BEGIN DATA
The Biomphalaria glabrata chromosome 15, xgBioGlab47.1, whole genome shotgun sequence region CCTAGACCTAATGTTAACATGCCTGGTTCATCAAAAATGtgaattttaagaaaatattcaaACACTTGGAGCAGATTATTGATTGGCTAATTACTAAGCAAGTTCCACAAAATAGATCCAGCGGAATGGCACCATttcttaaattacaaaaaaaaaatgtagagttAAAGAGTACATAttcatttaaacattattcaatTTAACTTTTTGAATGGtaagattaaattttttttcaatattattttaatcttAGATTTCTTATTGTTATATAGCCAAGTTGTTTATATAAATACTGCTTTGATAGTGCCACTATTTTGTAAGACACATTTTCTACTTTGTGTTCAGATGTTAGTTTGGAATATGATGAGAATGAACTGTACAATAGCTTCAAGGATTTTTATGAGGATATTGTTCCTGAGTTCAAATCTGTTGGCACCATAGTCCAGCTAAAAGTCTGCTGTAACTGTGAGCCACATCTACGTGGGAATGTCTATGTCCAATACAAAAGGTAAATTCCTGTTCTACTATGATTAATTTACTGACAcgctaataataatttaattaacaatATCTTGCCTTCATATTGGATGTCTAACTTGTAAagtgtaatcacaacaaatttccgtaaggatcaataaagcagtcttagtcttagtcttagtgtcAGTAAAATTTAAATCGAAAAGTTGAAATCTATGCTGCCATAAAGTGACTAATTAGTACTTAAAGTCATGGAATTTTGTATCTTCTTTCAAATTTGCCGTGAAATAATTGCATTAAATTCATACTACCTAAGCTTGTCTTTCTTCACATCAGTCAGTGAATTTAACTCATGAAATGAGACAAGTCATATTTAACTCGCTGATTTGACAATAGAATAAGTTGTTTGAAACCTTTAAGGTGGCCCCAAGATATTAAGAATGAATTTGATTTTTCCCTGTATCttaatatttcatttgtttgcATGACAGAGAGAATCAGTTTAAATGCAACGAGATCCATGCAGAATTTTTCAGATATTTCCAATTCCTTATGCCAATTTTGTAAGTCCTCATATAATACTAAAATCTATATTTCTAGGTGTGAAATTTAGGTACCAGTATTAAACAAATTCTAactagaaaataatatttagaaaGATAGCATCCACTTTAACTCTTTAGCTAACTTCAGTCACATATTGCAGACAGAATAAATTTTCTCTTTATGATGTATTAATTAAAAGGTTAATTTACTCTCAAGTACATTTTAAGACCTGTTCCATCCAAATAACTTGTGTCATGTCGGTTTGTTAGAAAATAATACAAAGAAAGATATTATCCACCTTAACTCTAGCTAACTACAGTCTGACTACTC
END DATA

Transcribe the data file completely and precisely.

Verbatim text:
The Biomphalaria glabrata chromosome 15, xgBioGlab47.1, whole genome shotgun sequence region CCTAGACCTAATGTTAACATGCCTGGTTCATCAAAAATGtgaattttaagaaaatattcaaACACTTGGAGCAGATTATTGATTGGCTAATTACTAAGCAAGTTCCACAAAATAGATCCAGCGGAATGGCACCATttcttaaattacaaaaaaaaaatgtagagttAAAGAGTACATAttcatttaaacattattcaatTTAACTTTTTGAATGGtaagattaaattttttttcaatattattttaatcttAGATTTCTTATTGTTATATAGCCAAGTTGTTTATATAAATACTGCTTTGATAGTGCCACTATTTTGTAAGACACATTTTCTACTTTGTGTTCAGATGTTAGTTTGGAATATGATGAGAATGAACTGTACAATAGCTTCAAGGATTTTTATGAGGATATTGTTCCTGAGTTCAAATCTGTTGGCACCATAGTCCAGCTAAAAGTCTGCTGTAACTGTGAGCCACATCTACGTGGGAATGTCTATGTCCAATACAAAAGGTAAATTCCTGTTCTACTATGATTAATTTACTGACAcgctaataataatttaattaacaatATCTTGCCTTCATATTGGATGTCTAACTTGTAAagtgtaatcacaacaaatttccgtaaggatcaataaagcagtcttagtcttagtcttagtgtcAGTAAAATTTAAATCGAAAAGTTGAAATCTATGCTGCCATAAAGTGACTAATTAGTACTTAAAGTCATGGAATTTTGTATCTTCTTTCAAATTTGCCGTGAAATAATTGCATTAAATTCATACTACCTAAGCTTGTCTTTCTTCACATCAGTCAGTGAATTTAACTCATGAAATGAGACAAGTCATATTTAACTCGCTGATTTGACAATAGAATAAGTTGTTTGAAACCTTTAAGGTGGCCCCAAGATATTAAGAATGAATTTGATTTTTCCCTGTATCttaatatttcatttgtttgcATGACAGAGAGAATCAGTTTAAATGCAACGAGATCCATGCAGAATTTTTCAGATATTTCCAATTCCTTATGCCAATTTTGTAAGTCCTCATATAATACTAAAATCTATATTTCTAGGTGTGAAATTTAGGTACCAGTATTAAACAAATTCTAactagaaaataatatttagaaaGATAGCATCCACTTTAACTCTTTAGCTAACTTCAGTCACATATTGCAGACAGAATAAATTTTCTCTTTATGATGTATTAATTAAAAGGTTAATTTACTCTCAAGTACATTTTAAGACCTGTTCCATCCAAATAACTTGTGTCATGTCGGTTTGTTAGAAAATAATACAAAGAAAGATATTATCCACCTTAACTCTAGCTAACTACAGTCTGACTACTC